People I Worked With
I should probably take a moment to describe the interesting assortment of people I work with.
My client company was an aluminum rolling mill. It turns out that the Arabian peninsula is a good place to process aluminum, because it is very energy-intensive, and this is where the energy is.
My clients are an American project manager from EDS and a Bahraini Information Systems Manager. The American is everything you would expect an EDS guy to be, but better. Heís a tall, athletic-looking, blonde, cheerful American Ė very amiable and easy to take. Heís in his fifties and much more dignified than I. Heís from Dallas, and his wife is an adorable Texas sweetie with big hair. He seems to be a good manager, but I couldnít prove that yet. Heís spent his whole career with EDS and knows Ross Perot personally.
The Bahraini is a character. He laughs a lot, and is very western in his attitudes. He is Shiite Moslem, though, in a country run by the Sunni Moslems, and has explained to me in some detail what that means about his future career (there isnít much to it). Which is a shame, because he seems very good at what he does.
Two young programmers are working with me: One is from the Philippines. Heís the typical quiet systems programmer who mostly only talks to computers. The other is more outgoing. He was born and raised in Bahrain, but his father is from Pakistan and his mother is from Afghanistan, so he is not considered a native. He doesnít even speak Arabic very well. He is very jovial, smokes a lot, and is currently looking to buy a new car. He is very quick and is great to have as an assistant. I couldnít make the progress I have been making without him.
Sri Lanka just won the World Cup in cricket. Now you probably didnít hear about that in your local paper, but I knew because we have three Sri Lankans in the office, who bought us all lunch that day. These fellows are quiet, but very smart. I know this because one of them bought my book, read it, and liked it.
The Director of Finance and Administration is a woman who was born here, of Australian parents (her father was CEO of BAPCO, the Bahrainian oil company), was educated in the U.S., and carries a U.S. passport. She has lived all of her adult life here, though, and loves it. She speaks English with sort of an Australian accent, although it isnít really like any Iíve ever heard.
The General Manager of the plant is a hefty Scotsman who is apparently a pretty good manager, in spite of being treated like a servant by his boss, the Shaikh on his recent trip to the states. This was an interesting (!) experience for him. They visited New York together, then the Shaikh went to Chicago while John went to Indianapolis. Then they converged again in Denver for a trip to see Kodak in Fort Collins.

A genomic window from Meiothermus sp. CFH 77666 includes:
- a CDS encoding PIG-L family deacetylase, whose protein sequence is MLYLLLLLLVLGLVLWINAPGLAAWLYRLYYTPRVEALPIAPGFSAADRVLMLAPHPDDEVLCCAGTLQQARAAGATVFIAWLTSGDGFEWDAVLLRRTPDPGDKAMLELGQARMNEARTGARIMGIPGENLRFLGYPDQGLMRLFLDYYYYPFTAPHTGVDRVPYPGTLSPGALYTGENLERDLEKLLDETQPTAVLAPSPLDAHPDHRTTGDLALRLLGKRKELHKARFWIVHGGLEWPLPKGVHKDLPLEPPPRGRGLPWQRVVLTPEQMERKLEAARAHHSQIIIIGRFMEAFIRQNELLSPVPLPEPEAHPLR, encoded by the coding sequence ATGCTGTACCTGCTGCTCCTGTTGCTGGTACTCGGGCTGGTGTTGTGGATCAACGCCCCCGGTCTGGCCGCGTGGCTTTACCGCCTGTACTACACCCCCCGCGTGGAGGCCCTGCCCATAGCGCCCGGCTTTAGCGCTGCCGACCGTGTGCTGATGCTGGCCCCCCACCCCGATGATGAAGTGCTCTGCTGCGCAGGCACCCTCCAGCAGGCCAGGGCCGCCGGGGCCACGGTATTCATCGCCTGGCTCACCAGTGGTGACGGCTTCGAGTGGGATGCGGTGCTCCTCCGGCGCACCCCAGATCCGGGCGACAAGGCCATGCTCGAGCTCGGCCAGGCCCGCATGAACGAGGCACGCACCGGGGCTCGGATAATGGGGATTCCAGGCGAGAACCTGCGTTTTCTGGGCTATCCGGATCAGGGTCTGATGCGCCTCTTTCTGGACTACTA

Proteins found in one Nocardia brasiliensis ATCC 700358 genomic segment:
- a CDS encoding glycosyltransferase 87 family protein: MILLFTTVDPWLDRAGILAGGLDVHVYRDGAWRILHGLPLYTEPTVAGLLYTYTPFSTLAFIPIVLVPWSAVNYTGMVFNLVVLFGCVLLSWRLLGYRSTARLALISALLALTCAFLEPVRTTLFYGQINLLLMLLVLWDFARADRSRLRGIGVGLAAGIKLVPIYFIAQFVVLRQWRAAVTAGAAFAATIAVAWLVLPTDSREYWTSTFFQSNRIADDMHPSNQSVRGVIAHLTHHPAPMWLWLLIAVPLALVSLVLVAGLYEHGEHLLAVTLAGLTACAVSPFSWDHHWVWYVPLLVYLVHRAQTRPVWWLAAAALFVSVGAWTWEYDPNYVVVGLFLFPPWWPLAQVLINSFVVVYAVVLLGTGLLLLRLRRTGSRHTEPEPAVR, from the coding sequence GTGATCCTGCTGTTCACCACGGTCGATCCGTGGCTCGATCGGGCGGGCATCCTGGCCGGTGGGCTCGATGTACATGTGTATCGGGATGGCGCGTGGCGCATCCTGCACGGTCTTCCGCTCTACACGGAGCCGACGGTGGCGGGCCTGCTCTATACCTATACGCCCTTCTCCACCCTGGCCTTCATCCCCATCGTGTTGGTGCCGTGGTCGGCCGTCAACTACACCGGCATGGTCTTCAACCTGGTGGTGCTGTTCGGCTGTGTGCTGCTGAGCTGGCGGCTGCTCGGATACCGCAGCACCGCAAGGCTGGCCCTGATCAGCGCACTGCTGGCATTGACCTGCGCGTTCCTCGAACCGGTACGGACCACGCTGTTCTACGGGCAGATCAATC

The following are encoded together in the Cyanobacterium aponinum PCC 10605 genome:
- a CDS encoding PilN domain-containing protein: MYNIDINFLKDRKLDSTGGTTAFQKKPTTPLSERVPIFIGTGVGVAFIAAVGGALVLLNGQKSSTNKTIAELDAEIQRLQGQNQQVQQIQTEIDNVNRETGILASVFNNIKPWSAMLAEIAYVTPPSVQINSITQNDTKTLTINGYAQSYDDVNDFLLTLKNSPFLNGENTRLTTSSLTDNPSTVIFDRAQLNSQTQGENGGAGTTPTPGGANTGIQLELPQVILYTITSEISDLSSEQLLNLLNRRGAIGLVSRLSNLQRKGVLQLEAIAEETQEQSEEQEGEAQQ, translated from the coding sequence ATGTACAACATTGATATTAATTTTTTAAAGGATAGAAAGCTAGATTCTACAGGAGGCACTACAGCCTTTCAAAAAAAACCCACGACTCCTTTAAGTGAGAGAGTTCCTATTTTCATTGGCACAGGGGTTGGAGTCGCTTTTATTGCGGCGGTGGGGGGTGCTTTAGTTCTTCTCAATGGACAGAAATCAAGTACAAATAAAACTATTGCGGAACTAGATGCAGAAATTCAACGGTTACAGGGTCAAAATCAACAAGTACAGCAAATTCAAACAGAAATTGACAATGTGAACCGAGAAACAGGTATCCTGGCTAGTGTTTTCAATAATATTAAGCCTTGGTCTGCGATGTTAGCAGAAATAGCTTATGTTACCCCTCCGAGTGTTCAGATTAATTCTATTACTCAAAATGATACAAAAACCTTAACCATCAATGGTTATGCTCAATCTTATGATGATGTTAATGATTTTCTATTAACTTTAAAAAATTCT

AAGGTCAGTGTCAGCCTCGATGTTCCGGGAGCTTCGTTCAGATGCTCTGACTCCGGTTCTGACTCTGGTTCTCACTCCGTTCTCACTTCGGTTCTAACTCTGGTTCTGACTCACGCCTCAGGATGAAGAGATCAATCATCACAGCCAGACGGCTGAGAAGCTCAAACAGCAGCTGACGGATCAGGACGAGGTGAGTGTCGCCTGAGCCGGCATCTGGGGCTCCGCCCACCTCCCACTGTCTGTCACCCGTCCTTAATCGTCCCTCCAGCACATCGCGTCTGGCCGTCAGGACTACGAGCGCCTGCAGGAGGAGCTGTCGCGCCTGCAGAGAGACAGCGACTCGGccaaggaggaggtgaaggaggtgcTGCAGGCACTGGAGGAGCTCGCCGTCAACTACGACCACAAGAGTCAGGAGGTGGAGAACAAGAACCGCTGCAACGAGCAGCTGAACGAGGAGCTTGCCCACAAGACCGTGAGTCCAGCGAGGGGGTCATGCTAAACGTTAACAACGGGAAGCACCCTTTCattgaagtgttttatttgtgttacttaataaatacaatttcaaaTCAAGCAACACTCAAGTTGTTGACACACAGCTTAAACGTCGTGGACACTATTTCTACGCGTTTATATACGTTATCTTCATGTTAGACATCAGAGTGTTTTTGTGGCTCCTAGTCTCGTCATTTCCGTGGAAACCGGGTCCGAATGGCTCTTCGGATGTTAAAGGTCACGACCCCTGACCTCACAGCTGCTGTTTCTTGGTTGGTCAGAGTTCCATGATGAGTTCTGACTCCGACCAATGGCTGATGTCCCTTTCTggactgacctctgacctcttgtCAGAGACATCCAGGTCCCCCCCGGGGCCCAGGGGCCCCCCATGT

The Shaikh is a member of the Royal Family, and he expects to be treated as such wherever he goes. When they would go out to dinner, he ordered the same thing for everybody. When they stopped at the factory outlet center on the way to the Denver Airport, he expected them all to look at the same stores. When they were a little late getting to the airport and he returned the rental car, he expected the plane to wait for him.
The manager of production planning is from Manchester, England, and since thatís pretty far north, I originally took his accent for Scottish. He is the quintessential old timer, who has been around for a long time and really knows al-u-min-i-um (or aluminum, to us yankees). He is very cooperative with all us young consultants wandering around, but isnít really too sure that any of us can do anything that will change the way he does his job.
The only really annoying thing about him is that he may be an old-timer, but heís my age!
Still, heís generous to a fault, as witnessed by the picture frame episode. I was eyeing his world map the other day (which shows both Grand Junction, Colorado, and Edison, New Jersey, where we once lived!) and he said he would see what he could do to get me one from the shipping line that produced it. He gave me the plant tour, and he let me go back a second time, with my camera, to give me a chance to take a picture of the cauldron in the re-melt furnace, with the nitrogen bubbling through it. He even gave me my very own aluminum circles with my name engraved on them.
Then there are the three consultants from the UK who were here for my first week. These are very enthusiastic, well-spoken, bright young folks who are out to straighten out the world and make it work better. This will probably not happen in Bahrain, but with luck their contributions will be felt. The three are actually an interesting set: The boss is balding and bearded. He has a winning smile and is easy to talk to about just about everything. Another consultant, on the other hand, is tall, clean cut, and much more earnest. He has a commanding voice, but seems to take everything way too seriously. And the soft-spoken young lady seems very intelligent and extremely hard-working Ė I get the sense that she did most of the work in the project Ė but she didnít have much to say. I discovered later, though, that she has been under the weather, and that may have something to do with it.
Altogether, these are interesting people from literally around the world. Whoíduh thought I would one day be working with such a group?